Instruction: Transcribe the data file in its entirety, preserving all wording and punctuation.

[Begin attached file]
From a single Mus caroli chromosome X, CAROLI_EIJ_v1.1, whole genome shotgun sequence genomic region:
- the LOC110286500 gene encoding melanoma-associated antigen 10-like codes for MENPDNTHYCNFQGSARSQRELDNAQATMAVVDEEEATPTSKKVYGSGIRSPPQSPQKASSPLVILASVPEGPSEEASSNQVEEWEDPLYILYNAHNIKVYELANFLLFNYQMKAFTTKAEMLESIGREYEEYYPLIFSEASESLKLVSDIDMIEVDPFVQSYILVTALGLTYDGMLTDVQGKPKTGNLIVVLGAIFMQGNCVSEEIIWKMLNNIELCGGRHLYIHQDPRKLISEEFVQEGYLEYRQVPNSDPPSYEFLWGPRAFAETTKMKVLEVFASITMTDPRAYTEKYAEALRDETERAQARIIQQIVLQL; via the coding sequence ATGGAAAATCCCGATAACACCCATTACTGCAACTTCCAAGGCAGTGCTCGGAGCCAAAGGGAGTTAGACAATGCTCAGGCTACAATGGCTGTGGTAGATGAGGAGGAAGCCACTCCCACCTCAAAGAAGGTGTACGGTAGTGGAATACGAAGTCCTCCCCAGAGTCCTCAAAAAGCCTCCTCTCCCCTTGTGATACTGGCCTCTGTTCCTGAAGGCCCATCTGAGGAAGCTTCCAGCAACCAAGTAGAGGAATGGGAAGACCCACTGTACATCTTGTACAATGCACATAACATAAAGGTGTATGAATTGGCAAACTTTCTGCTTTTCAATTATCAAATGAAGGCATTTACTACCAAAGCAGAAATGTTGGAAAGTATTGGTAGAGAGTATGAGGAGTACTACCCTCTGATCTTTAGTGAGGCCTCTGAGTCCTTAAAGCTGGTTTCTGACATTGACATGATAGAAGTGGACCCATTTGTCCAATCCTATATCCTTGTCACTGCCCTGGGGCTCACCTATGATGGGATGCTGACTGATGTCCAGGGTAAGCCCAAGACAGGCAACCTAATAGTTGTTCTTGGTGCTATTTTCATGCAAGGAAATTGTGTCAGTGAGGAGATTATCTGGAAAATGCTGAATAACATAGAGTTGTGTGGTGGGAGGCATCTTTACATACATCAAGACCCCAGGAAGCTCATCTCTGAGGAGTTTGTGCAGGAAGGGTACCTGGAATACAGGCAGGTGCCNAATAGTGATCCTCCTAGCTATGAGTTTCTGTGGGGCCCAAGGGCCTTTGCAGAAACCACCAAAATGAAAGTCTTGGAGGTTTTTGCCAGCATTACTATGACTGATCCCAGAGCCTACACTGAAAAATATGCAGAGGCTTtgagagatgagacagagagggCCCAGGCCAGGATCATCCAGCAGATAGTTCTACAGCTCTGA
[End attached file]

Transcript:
From a single Mus caroli chromosome X, CAROLI_EIJ_v1.1, whole genome shotgun sequence genomic region:
- the LOC110286500 gene encoding melanoma-associated antigen 10-like codes for MENPDNTHYCNFQGSARSQRELDNAQATMAVVDEEEATPTSKKVYGSGIRSPPQSPQKASSPLVILASVPEGPSEEASSNQVEEWEDPLYILYNAHNIKVYELANFLLFNYQMKAFTTKAEMLESIGREYEEYYPLIFSEASESLKLVSDIDMIEVDPFVQSYILVTALGLTYDGMLTDVQGKPKTGNLIVVLGAIFMQGNCVSEEIIWKMLNNIELCGGRHLYIHQDPRKLISEEFVQEGYLEYRQVPNSDPPSYEFLWGPRAFAETTKMKVLEVFASITMTDPRAYTEKYAEALRDETERAQARIIQQIVLQL; via the coding sequence ATGGAAAATCCCGATAACACCCATTACTGCAACTTCCAAGGCAGTGCTCGGAGCCAAAGGGAGTTAGACAATGCTCAGGCTACAATGGCTGTGGTAGATGAGGAGGAAGCCACTCCCACCTCAAAGAAGGTGTACGGTAGTGGAATACGAAGTCCTCCCCAGAGTCCTCAAAAAGCCTCCTCTCCCCTTGTGATACTGGCCTCTGTTCCTGAAGGCCCATCTGAGGAAGCTTCCAGCAACCAAGTAGAGGAATGGGAAGACCCACTGTACATCTTGTACAATGCACATAACATAAAGGTGTATGAATTGGCAAACTTTCTGCTTTTCAATTATCAAATGAAGGCATTTACTACCAAAGCAGAAATGTTGGAAAGTATTGGTAGAGAGTATGAGGAGTACTACCCTCTGATCTTTAGTGAGGCCTCTGAGTCCTTAAAGCTGGTTTCTGACATTGACATGATAGAAGTGGACCCATTTGTCCAATCCTATATCCTTGTCACTGCCCTGGGGCTCACCTATGATGGGATGCTGACTGATGTCCAGGGTAAGCCCAAGACAGGCAACCTAATAGTTGTTCTTGGTGCTATTTTCATGCAAGGAAATTGTGTCAGTGAGGAGATTATCTGGAAAATGCTGAATAACATAGAGTTGTGTGGTGGGAGGCATCTTTACATACATCAAGACCCCAGGAAGCTCATCTCTGAGGAGTTTGTGCAGGAAGGGTACCTGGAATACAGGCAGGTGCCNAATAGTGATCCTCCTAGCTATGAGTTTCTGTGGGGCCCAAGGGCCTTTGCAGAAACCACCAAAATGAAAGTCTTGGAGGTTTTTGCCAGCATTACTATGACTGATCCCAGAGCCTACACTGAAAAATATGCAGAGGCTTtgagagatgagacagagagggCCCAGGCCAGGATCATCCAGCAGATAGTTCTACAGCTCTGA